Pros: Looks great, roomy interior for its class, remote start, great audio, good power/fuel economy.
Cons: No side airbags, no 5-speed or 6-speed automatic transmission, long-term reliability seems poor.
Update: February 19th, 2012:
I have had my 2005 Pontiac G6 GT for more than 5 years now and while I loved the car at first, the last year has been less than ideal. Once the odometer passed 80,000 miles, several expensive repairs come about, and the future doesn't look bright. Searching the web reveals that I am far from alone with these problems; and GM's recent history from the bailout to Pontiac's untimely demise makes it all the more frustrating.
I bought my car in mid 2006, 12,000 miles on the clock, and I felt pretty proud of the price I got. I also worked the dealership for an extended warranty to cover the car up to 75,000 miles. I liked the look of the G6, and my friends agree it was one of the nicer looking cars you could buy at the time. I liked the remote start, the good audio system, and the spacious interior for a "compact" car. The long wheelbase made for a smooth ride, and the fully independent suspension made for more confident cornering. The car had decent pep and fairly good fuel economy, but the push-rod V6 lacked smoothness and refinement, and the 4-speed automatic transmission seemed archaic compared to 5 and 6-speed automatics being put into similarly priced import cars.
If I had it to do over again, I would NOT have bought this Pontiac G6. It was a good car for the first 4 years, but year 5 was frustratingly costly, and my confidence in this car has evaporated. While I still believe it can make any road trip, I'd prefer to take another car just to avoid more wear and tear on what I expect to be the G6's increasingly fragile future.
Read on for my original review, and see the very end for a summary of the failures I've run into the last year; things I expect will become commonplace as these cars age.
The car features a 3.5L V6 engine pumping out 201 horsepower, a good amount of power for freeway driving, or for playing around. The engine is coupled to a 4-speed automatic transmission with "manumatic" -- allowing you to pretend you have a manual transmission and shift gears yourself. While most people will probably ignore this feature I actually found it useful for descending mountain grades (shifting down to 3rd helps you stay off the brakes), and occasionally I'll use it in rush hour traffic when the automatic is too dumb to choose the correct gear. My friends also think it's a cool feature, even though it's not particularly useful under normal conditions. It won't give you more power or make your car go faster, ultimately it's a toy I suppose.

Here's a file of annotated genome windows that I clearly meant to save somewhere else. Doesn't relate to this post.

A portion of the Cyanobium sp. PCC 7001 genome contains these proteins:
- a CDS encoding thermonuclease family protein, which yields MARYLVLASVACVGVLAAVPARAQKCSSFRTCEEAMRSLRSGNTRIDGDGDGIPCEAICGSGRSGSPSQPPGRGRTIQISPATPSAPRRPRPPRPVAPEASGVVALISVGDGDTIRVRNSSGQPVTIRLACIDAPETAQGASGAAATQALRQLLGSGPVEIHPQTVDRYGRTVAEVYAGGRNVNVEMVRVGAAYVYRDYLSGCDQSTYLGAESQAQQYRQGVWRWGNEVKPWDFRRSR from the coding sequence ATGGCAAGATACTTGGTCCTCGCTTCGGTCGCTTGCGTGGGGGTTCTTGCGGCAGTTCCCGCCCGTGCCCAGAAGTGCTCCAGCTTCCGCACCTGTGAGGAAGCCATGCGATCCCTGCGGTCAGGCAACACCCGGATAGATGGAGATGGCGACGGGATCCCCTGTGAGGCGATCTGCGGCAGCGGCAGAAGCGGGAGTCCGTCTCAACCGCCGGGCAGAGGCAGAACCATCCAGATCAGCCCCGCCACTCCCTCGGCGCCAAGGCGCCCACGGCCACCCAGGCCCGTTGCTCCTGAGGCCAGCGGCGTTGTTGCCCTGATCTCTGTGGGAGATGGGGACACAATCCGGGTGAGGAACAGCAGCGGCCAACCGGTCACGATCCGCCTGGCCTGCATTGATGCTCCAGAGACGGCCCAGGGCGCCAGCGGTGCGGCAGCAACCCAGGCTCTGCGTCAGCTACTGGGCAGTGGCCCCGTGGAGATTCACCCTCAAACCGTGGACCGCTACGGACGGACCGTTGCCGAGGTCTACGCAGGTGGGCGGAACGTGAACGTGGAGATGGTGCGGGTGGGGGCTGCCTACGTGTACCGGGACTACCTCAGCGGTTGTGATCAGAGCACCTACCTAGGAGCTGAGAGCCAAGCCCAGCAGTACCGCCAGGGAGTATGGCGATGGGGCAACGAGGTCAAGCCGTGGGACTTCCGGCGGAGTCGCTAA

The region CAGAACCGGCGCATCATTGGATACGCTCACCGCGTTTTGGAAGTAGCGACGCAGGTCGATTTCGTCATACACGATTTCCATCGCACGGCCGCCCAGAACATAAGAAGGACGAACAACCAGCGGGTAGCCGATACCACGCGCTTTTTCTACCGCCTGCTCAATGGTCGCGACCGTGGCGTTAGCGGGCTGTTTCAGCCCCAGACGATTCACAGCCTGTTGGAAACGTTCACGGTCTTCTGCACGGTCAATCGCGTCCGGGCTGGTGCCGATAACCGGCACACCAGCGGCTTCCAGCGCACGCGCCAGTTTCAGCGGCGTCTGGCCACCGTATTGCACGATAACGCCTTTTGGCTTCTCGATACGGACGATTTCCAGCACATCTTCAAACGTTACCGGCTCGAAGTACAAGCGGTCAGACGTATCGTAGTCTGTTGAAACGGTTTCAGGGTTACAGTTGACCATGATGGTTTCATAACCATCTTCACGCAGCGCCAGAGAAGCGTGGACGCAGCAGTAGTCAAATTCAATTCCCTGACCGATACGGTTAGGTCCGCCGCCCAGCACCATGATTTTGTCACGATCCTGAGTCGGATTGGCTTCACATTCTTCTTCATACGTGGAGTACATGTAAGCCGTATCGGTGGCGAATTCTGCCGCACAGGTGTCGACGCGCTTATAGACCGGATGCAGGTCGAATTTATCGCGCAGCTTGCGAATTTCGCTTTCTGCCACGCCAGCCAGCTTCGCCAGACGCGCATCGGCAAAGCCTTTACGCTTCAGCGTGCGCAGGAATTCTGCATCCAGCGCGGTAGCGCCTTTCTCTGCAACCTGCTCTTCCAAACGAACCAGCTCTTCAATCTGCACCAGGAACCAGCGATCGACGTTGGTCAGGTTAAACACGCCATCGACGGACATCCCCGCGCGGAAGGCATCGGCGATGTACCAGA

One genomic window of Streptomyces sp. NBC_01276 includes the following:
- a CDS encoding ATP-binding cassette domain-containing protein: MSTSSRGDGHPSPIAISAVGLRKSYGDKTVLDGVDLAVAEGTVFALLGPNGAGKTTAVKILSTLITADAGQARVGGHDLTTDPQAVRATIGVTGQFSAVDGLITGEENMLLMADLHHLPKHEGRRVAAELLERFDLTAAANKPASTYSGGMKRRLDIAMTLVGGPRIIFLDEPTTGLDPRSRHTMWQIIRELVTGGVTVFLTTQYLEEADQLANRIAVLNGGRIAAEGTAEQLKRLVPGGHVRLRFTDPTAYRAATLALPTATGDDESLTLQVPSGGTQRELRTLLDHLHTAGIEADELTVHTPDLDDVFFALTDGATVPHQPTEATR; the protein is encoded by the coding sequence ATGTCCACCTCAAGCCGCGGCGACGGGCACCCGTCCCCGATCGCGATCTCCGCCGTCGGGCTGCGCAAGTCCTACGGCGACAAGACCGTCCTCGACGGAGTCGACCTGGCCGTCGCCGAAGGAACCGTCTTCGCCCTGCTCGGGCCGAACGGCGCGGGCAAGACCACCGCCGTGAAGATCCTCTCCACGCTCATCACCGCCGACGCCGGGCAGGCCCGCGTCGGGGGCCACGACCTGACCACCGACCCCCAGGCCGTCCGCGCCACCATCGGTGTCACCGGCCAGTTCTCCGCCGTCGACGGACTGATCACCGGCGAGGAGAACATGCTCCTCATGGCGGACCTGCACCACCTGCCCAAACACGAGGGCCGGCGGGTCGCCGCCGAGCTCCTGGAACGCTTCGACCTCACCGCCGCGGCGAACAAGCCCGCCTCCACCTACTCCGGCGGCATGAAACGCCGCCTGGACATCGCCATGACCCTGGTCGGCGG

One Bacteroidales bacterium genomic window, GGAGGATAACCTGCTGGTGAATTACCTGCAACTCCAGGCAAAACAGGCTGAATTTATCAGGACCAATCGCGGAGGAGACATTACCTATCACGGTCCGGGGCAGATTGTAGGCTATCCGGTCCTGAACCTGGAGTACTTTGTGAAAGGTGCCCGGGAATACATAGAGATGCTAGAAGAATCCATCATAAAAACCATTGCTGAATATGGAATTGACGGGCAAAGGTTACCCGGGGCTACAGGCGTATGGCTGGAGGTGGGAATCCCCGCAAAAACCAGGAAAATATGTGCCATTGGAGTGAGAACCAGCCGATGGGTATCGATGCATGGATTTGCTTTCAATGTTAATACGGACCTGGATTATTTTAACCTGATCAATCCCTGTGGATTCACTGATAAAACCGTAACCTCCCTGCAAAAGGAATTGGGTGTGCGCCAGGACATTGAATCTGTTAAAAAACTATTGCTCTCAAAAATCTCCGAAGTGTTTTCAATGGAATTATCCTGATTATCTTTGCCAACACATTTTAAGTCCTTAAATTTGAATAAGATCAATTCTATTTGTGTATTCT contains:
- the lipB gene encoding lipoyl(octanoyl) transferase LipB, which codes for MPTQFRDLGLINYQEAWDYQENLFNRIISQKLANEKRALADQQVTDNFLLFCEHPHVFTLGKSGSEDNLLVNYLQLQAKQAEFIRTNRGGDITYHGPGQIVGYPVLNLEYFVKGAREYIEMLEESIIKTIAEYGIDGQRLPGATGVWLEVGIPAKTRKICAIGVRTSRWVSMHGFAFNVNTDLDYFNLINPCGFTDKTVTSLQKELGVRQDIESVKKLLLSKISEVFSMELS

As for the transmission, come on America, it's the mid-2000s! Why aren't you putting 5 or 6-speed automatic transmissions in your cars?! Honda and Toyota put 5-speeds in their midrange cars. Even Ford will put a 5-speed automatic in their Explorers. And spending a few extra grand will get you a 6-speed auto inside a fully-loaded entry-level European luxury car (the same price you'd spend on a completely loaded G6 by the way). I wish Pontiac would have added at least the option for a 5 or 6-speed automatic. The extra gear or two really help with fuel economy and making the ride smoother. The G6 is positioned as a sophisticated American car, it needs a more sophisticated transmission.
Fuel economy is pretty good in the G6 GT (considering the aging engine design and unsophisticated transmission). The car is rated at 20mpg city and 28mpg highway but my experience suggests 18mpg in the city and 32mpg on the highway. I can drive from Scottsdale, AZ to visit family in Albuquerque, New Mexico on one tank and still have about 60-70 miles of fuel left. That's a 415 mile trip, meaning well over 30mpg on the highway. The owner's manual calls for regular 87 octane gas and the car likes it just fine. I've put the midgrades and premium in the car and don't notice any difference. Save your money folks, regular is all you need.
On the positive end, the car comes with a lot of features you won't find on other car in the same price range. Automatic headlights are standard on all models (seems like GM might do this on all but the cheapest cars), and the GT trim gets fog lights built-in. The headlights and fog-lights both use the same H11 bulb which put a ton of light on the road, I'll sometimes have people flash their high beams at me because they apparently think I've got my brights on. Needless to say, you'll be able to see the road fine.